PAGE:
“No,” said Mr. Lanley, stoutly; “you’re all wrong, Adelaide.  It’s first love that matters-Romeo and Juliet, you know.  Afterward we all get hardened and world-worn and cynical and material.”  He stopped short in his eloquence at the thought that Mrs. Wayne was quite obviously not hardened or world-worn or cynical or material.  “By Jove!” he thought to himself, “that’s it.  The woman’s spirit is as fresh as a girl’s.”  He had by this time utterly forgotten what he had meant to say.

Adelaide turned to her husband.

“Do you think they are in love, Vin?”

Vincent looked at her for a second, and then he nodded two or three times.

Though no one at once recognized the fact, the engagement was settled at that moment.

It seemed obvious that Mr. Lanley should take the Waynes home in his car.  Mrs. Wayne, who had prepared for walking with overshoes and with pins for her trailing skirt, did not seem too enthusiastic at the suggestion.  She stood a moment on the step and looked at the sky, where Orion, like a banner, was hung across the easterly opening of the side street.

“It’s a lovely night,” she said.

It was Pete who drew her into the car.  Her reluctance deprived Mr. Lanley of the delight of bestowing a benefit, but gave him a faint sense of capture.

In the drawing-room Mathilde was looking from one to the other of her natural guardians, like a well-trained puppy who wants to be fed.  She wanted Pete praised.  Instead, Adelaide said:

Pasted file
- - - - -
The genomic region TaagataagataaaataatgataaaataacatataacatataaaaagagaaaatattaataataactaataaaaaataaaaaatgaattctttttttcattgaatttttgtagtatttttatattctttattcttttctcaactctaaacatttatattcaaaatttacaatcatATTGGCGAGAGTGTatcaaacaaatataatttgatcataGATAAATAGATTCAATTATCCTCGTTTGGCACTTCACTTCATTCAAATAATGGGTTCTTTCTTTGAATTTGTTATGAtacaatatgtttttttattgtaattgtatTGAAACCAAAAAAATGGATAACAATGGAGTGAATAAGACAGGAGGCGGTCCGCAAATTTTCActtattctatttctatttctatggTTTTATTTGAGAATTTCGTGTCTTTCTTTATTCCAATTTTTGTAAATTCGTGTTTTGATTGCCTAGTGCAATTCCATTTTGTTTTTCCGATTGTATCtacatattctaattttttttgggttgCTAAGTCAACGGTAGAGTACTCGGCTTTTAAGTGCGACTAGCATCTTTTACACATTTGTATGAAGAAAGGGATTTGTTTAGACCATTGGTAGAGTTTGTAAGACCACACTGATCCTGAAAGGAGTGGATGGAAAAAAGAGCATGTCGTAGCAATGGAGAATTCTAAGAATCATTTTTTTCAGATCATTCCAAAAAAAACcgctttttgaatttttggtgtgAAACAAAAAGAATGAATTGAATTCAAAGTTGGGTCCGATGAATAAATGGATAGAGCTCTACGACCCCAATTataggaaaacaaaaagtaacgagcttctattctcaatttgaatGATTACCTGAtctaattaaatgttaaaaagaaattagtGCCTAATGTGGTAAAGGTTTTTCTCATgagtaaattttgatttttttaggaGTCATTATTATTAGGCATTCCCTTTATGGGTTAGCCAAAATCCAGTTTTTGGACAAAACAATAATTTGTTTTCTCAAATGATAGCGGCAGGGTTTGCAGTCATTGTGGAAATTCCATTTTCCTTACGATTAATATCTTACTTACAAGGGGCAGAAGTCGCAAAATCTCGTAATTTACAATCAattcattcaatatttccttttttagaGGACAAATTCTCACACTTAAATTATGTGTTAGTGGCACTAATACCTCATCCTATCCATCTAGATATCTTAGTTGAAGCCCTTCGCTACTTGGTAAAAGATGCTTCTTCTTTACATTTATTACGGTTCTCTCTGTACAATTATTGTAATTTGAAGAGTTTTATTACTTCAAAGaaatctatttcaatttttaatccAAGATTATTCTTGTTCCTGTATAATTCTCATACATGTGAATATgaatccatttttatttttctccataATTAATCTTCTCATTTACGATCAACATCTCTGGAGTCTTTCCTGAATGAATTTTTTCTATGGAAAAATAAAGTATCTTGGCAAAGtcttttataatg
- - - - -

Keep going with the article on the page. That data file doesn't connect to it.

“Really, papa is growing too secretive!  Do you know, Vin, he and Mrs. Wayne quarreled like mad last evening, and he never told me a word about it!”

“How do you know?”

“Oh, I heard them trying to smooth it out at dinner.”

“O Mama,” wailed Mathilde, between admiration and complaint, “you hear everything!”

“Certainly, I do,” Adelaide returned lightly.  “Yes, and I heard you, too, and understood everything that you meant.”

Vincent couldn’t help smiling at his stepdaughter’s horrified look.

“What a brute you are, Adelaide!” he said.

“Oh, my dear, you’re much worse,” she retorted.  “You don’t have to overhear.  You just read the human heart by some black magic of your own.  That’s really more cruel than my gross methods.”

“Well, Mathilde,” said Farron, “as a reader of the human heart, I want to tell you that I approve of the young man.  He has a fine, delicate touch on life, which, I am inclined to think, goes only with a good deal of strength.”

Mathilde blinked her eyes.  Gratitude and delight had brought tears to them.

“He thinks you’re wonderful, Mr. Farron,” she answered a little huskily.

“Better and better,” answered Vincent, and he held out his hand for a letter that Pringle was bringing to him on a tray.

“What’s that?” asked Adelaide.  One of the first things she had impressed on Joe Severance was that he must never inquire about her mail; but she always asked Farron about his.

He seemed to be thinking and didn’t answer her.

Mathilde, now simply insatiable, pressed nearer to him and asked: 

“And what do you think of Mrs. Wayne?”

He raised his eyes from the envelope, and answered with a certain absence of tone: 

“I thought she was an elderly wood-nymph.”

Adelaide glanced over his shoulder, and, seeing that the letter had a printed address in the corner, lost interest.

“You may shut the house, Pringle,” she said.